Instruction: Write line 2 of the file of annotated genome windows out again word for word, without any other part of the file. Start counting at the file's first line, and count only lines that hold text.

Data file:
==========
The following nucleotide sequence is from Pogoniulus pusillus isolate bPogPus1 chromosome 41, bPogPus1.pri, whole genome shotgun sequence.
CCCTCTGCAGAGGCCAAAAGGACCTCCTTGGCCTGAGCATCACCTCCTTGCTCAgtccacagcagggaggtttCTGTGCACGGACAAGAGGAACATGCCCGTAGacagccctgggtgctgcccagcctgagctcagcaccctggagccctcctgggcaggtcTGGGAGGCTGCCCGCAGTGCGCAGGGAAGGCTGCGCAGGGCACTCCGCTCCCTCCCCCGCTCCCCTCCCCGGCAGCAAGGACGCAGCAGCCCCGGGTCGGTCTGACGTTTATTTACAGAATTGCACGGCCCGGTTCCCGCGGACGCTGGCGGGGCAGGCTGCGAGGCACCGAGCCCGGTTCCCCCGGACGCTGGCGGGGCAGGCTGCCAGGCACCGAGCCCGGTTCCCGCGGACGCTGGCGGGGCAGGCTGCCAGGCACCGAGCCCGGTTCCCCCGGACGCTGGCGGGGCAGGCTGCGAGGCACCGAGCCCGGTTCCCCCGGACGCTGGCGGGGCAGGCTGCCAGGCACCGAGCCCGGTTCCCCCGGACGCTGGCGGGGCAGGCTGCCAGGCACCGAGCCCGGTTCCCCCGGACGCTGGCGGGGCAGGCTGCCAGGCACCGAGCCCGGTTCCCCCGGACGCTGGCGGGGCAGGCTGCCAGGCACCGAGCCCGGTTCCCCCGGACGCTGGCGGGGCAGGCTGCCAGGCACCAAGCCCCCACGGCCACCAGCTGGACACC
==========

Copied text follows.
CCCTCTGCAGAGGCCAAAAGGACCTCCTTGGCCTGAGCATCACCTCCTTGCTCAgtccacagcagggaggtttCTGTGCACGGACAAGAGGAACATGCCCGTAGacagccctgggtgctgcccagcctgagctcagcaccctggagccctcctgggcaggtcTGGGAGGCTGCCCGCAGTGCGCAGGGAAGGCTGCGCAGGGCACTCCGCTCCCTCCCCCGCTCCCCTCCCCGGCAGCAAGGACGCAGCAGCCCCGGGTCGGTCTGACGTTTATTTACAGAATTGCACGGCCCGGTTCCCGCGGACGCTGGCGGGGCAGGCTGCGAGGCACCGAGCCCGGTTCCCCCGGACGCTGGCGGGGCAGGCTGCCAGGCACCGAGCCCGGTTCCCGCGGACGCTGGCGGGGCAGGCTGCCAGGCACCGAGCCCGGTTCCCCCGGACGCTGGCGGGGCAGGCTGCGAGGCACCGAGCCCGGTTCCCCCGGACGCTGGCGGGGCAGGCTGCCAGGCACCGAGCCCGGTTCCCCCGGACGCTGGCGGGGCAGGCTGCCAGGCACCGAGCCCGGTTCCCCCGGACGCTGGCGGGGCAGGCTGCCAGGCACCGAGCCCGGTTCCCCCGGACGCTGGCGGGGCAGGCTGCCAGGCACCGAGCCCGGTTCCCCCGGACGCTGGCGGGGCAGGCTGCCAGGCACCAAGCCCCCACGGCCACCAGCTGGACACC